I planted another idea seed for The Husband and it grew into fruition. I like it when that happens. I had an old stainless steel sink sitting with my chicken equipment that I didn’t need and I thought that ‘we’ could make an outdoor sink for The Little Fulla, knowing that I had made a pact with myself not to start any new (not on the list) projects for the rest of the year. The Husband suddenly set to it and made one alongside The Little Fulla’s cabin, using timber that was lying around. The Little Fulla is very pleased with his outdoor kitchen and has been having great fun making things with mud. We were slightly less impressed when we found him sitting out there inside his sink, naked and smeared brown with mud when he was supposed to be putting his toys away. It is hard to wrangle a muddy, slippery child who’s capering around like a little monkey.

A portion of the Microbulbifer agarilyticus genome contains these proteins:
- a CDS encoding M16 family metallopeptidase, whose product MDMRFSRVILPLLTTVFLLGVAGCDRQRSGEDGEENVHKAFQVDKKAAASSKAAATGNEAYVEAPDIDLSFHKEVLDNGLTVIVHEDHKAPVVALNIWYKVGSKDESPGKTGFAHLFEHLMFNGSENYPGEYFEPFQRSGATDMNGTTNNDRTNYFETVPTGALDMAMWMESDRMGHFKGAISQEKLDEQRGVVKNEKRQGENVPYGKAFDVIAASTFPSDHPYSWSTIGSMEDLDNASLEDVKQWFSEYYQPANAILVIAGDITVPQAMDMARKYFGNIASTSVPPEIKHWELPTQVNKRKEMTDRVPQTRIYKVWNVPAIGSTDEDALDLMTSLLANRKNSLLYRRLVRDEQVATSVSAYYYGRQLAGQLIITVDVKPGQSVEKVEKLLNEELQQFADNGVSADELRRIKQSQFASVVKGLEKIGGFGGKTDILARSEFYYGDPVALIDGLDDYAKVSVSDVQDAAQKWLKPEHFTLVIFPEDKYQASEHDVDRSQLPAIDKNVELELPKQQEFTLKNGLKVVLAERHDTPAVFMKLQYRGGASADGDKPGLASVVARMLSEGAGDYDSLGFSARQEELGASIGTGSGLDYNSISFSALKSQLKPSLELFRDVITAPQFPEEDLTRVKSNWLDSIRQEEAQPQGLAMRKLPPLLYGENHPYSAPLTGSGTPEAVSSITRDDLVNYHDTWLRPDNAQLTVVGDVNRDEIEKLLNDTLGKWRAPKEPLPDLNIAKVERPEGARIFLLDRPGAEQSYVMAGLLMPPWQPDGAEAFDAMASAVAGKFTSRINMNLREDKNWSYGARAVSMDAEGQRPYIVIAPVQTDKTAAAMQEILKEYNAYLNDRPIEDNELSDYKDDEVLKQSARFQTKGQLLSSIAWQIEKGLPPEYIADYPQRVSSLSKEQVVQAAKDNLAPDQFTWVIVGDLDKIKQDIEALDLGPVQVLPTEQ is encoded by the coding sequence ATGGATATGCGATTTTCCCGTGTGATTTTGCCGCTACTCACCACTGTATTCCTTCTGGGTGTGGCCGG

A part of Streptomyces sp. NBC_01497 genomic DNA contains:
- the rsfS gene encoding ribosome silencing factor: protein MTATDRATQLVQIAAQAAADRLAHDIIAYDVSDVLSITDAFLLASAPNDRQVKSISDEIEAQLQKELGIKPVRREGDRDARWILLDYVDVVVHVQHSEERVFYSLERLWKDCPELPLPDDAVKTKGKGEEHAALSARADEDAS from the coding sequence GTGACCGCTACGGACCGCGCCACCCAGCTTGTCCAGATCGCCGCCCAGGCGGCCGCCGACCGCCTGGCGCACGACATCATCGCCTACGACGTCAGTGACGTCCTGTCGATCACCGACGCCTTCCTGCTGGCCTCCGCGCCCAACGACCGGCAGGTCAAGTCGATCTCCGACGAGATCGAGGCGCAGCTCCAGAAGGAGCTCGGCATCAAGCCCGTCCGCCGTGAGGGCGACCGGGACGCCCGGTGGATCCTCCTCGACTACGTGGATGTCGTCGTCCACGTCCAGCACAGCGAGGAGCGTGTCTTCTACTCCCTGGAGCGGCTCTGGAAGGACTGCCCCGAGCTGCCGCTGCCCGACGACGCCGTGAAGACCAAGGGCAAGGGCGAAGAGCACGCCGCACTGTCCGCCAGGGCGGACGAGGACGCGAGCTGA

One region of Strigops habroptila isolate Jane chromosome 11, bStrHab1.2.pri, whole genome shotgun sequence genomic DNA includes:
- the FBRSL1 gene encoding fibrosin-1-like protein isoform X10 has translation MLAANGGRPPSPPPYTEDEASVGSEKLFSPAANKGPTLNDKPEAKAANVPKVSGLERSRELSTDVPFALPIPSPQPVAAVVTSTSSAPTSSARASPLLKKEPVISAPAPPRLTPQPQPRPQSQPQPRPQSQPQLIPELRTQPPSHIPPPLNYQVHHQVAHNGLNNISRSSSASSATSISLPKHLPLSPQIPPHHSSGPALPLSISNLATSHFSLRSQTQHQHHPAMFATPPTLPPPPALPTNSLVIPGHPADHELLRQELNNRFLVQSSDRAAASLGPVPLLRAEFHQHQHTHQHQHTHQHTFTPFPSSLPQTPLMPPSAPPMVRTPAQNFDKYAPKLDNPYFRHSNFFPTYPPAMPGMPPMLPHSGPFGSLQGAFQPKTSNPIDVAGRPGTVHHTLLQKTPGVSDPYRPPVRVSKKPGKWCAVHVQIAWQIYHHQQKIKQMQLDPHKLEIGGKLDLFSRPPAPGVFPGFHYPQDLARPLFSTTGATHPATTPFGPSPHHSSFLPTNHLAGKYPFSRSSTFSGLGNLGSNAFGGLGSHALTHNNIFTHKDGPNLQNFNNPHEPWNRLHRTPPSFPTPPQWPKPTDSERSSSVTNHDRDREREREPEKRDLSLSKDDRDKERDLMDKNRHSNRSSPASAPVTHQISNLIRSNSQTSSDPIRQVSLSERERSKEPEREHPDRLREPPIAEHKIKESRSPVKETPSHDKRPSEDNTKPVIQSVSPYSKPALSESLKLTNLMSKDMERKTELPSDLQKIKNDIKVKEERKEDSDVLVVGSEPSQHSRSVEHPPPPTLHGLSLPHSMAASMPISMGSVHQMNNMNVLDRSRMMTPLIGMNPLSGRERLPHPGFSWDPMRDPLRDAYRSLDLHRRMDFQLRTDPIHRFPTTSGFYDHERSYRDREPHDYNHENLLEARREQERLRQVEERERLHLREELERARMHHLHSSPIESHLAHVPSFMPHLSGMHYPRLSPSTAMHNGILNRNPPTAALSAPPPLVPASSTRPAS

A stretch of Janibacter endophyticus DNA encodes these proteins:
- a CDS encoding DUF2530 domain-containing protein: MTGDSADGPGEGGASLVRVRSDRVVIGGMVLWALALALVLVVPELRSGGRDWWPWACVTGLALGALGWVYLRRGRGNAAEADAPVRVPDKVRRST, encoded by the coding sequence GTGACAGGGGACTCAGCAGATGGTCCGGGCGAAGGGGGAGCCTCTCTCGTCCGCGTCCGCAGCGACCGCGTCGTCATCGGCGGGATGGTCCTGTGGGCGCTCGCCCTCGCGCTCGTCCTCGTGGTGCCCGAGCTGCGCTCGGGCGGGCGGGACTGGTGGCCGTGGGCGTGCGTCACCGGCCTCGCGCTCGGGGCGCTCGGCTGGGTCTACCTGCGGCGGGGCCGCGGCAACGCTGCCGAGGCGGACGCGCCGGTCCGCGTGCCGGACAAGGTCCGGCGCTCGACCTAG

Guess who’s broody now? Well, yes, of course Frodo is again. But guess who else? Frodo’s daughter, Ribby. She literally only laid for a week before going broody. I’m swinging between being pleased and annoyed; pleased because she seems to be following in her mother’s footsteps and I could do with another good broody, but annoyed because she’s only just started laying and because they’re broody at the same time. And I only have one broody breaker cage. Frodo has been semi-broody since her last proper broodiness. She lays an egg, then will sit on her egg for ages if I don’t get her off, but when I do she runs off and spends the rest of the day outside and doesn’t sit again until laying time the next morning. She carried on like this for a while before commencing full-blown broodiness again. It is very hard to break her out of this pattern.